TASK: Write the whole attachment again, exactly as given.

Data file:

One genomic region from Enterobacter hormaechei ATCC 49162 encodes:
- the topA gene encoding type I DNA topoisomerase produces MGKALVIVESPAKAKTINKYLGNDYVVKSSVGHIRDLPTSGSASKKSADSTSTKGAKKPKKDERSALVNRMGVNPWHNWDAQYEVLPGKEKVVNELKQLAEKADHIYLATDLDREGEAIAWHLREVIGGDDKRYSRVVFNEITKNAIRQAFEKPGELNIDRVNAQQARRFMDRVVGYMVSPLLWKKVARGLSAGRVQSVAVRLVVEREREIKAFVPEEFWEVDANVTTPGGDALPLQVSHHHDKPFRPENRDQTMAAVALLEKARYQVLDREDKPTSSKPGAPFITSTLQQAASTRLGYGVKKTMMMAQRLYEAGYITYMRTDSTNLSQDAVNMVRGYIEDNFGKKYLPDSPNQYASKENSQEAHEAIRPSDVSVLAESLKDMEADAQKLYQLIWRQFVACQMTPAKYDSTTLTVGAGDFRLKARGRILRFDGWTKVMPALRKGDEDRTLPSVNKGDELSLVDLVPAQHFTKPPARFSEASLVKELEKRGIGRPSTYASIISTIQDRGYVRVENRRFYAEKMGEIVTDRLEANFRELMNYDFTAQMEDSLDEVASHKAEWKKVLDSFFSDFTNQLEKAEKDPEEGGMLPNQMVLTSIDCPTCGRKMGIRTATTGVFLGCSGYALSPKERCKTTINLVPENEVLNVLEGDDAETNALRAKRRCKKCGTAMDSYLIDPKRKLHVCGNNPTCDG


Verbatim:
One genomic region from Enterobacter hormaechei ATCC 49162 encodes:
- the topA gene encoding type I DNA topoisomerase produces MGKALVIVESPAKAKTINKYLGNDYVVKSSVGHIRDLPTSGSASKKSADSTSTKGAKKPKKDERSALVNRMGVNPWHNWDAQYEVLPGKEKVVNELKQLAEKADHIYLATDLDREGEAIAWHLREVIGGDDKRYSRVVFNEITKNAIRQAFEKPGELNIDRVNAQQARRFMDRVVGYMVSPLLWKKVARGLSAGRVQSVAVRLVVEREREIKAFVPEEFWEVDANVTTPGGDALPLQVSHHHDKPFRPENRDQTMAAVALLEKARYQVLDREDKPTSSKPGAPFITSTLQQAASTRLGYGVKKTMMMAQRLYEAGYITYMRTDSTNLSQDAVNMVRGYIEDNFGKKYLPDSPNQYASKENSQEAHEAIRPSDVSVLAESLKDMEADAQKLYQLIWRQFVACQMTPAKYDSTTLTVGAGDFRLKARGRILRFDGWTKVMPALRKGDEDRTLPSVNKGDELSLVDLVPAQHFTKPPARFSEASLVKELEKRGIGRPSTYASIISTIQDRGYVRVENRRFYAEKMGEIVTDRLEANFRELMNYDFTAQMEDSLDEVASHKAEWKKVLDSFFSDFTNQLEKAEKDPEEGGMLPNQMVLTSIDCPTCGRKMGIRTATTGVFLGCSGYALSPKERCKTTINLVPENEVLNVLEGDDAETNALRAKRRCKKCGTAMDSYLIDPKRKLHVCGNNPTCDG